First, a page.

"A burden to shudder at"--thus St. Leo I spoke of the papal office. Yet few
have been so capable of bearing that burden as the clever, energetic, and
holy Tuscan who succeeded St. Sixtus III. A deacon in the Church at Rome
Leo was absent in Gaul on an important mission for the Emperor when St.
Sixtus III died. He returned to find himself pope.
To rule the mid-fifth-century Church was not easy. The West was filled with
the clamor of barbarians wandering through provinces which had lost the
nerve to resist. The East was troubled with a new and dangerous heresy.
Leo faced both situations is the story of his pontificate.
Leo acted strongly against all heresies, but the dogmatic crisis of his
pontificate arose when the Constantinople monk Eutyches and the patriarch
of Alexandria, Dioscorus, began to teach that in Christ there is only one
nature. This Monophysite (one-nature) heresy made such progress in the
East that St. Flavian, the patriarch of Constantinople, called on the Pope
to do something about it. Leo did. In a famous letter to Flavian, the Pope
so clearly and forcefully exposed and condemned the Monophysite error
that this letter has been venerated as a creed.
The Monophysites, however, gained the ear of the Eastern Emperor,
Theodosius II, and succeeded in holding a packed synod at Ephesus. There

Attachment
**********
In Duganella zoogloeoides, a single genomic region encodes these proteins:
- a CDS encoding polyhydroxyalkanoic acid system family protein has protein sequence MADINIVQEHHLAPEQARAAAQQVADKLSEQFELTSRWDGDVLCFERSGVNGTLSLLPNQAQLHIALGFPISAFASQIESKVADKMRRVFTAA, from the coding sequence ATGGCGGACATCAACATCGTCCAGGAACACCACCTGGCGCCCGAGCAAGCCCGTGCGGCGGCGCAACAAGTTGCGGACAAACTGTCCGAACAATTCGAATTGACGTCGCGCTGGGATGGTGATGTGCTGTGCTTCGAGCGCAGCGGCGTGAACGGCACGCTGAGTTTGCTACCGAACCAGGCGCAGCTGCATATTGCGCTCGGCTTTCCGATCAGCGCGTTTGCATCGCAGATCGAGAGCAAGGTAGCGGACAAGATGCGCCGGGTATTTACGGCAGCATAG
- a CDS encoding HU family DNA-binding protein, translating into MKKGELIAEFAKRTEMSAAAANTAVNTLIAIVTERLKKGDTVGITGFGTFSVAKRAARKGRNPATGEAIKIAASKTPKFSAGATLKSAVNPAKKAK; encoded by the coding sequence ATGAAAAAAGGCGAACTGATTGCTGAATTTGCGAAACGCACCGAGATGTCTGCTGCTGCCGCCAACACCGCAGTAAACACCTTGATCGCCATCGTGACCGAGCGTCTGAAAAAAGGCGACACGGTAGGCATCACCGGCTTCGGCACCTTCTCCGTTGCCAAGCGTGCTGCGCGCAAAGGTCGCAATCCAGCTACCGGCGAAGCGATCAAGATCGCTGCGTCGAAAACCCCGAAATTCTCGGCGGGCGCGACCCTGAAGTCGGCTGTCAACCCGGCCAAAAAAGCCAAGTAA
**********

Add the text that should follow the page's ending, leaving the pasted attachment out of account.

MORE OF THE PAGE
they so maltreated the saintly Flavian that he died, and they proclaimed
the Monophysite error to be true Christian doctrine. Leo came to the
rescue. In stinging words he characterized the Ephesus affair as a robbery,
and the name has lived. To this day it is known as the robber synod. To
counteract Monophysite influence on Theodosius, Leo got Valentinian III,
the Western Emperor, to wake up his cousin to the danger of fostering
heresy. Though Theodosius died, his successor Marcion heeded the Pope. To
settle the matter a great council, the fourth ecumenical, was called to
meet at Chalcedon in 451. There the fathers condemned Eutyches and accepted
Leo's letter as the symbol of orthodox belief. Though the Monophysite
heresy lingered long to trouble the Eastern Church, this great council
killed its chance to win the East.
In the West imperial feebleness forced Leo to stand as buffer between his
people and barbarian hordes. Attila the Hun, checked at Chalons, had burst
over the Alps in 452. Leo went north to meet Attila. On the banks of the
Mincio these two giants of the age met, one representing brute might, the
other, moral force. And Leo prevailed. Attila agreed to make peace and
spare Rome. Three years later when a Vandal fleet sailed up the Tiber, the
panic-stricken Romans turned to their bishop. The Pope went outside the
walls to meet Genseric, the Vandal king. Genseric agreed to spare the lives
and homes of the Romans. Then for fourteen days the Vandals helped
themselves to the wealth of imperial Rome, but true to Genseric's promise
to the Pope, they set no fires and kept their swords sheathed.
The many-sidedness of Leo is a marvel. Diplomat, statesman, administrator,
and above all a holy man, this pope well deserves the title, Leo the Great.
Excerpted from "Popes
Through the Ages" by Joseph Brusher, S.J.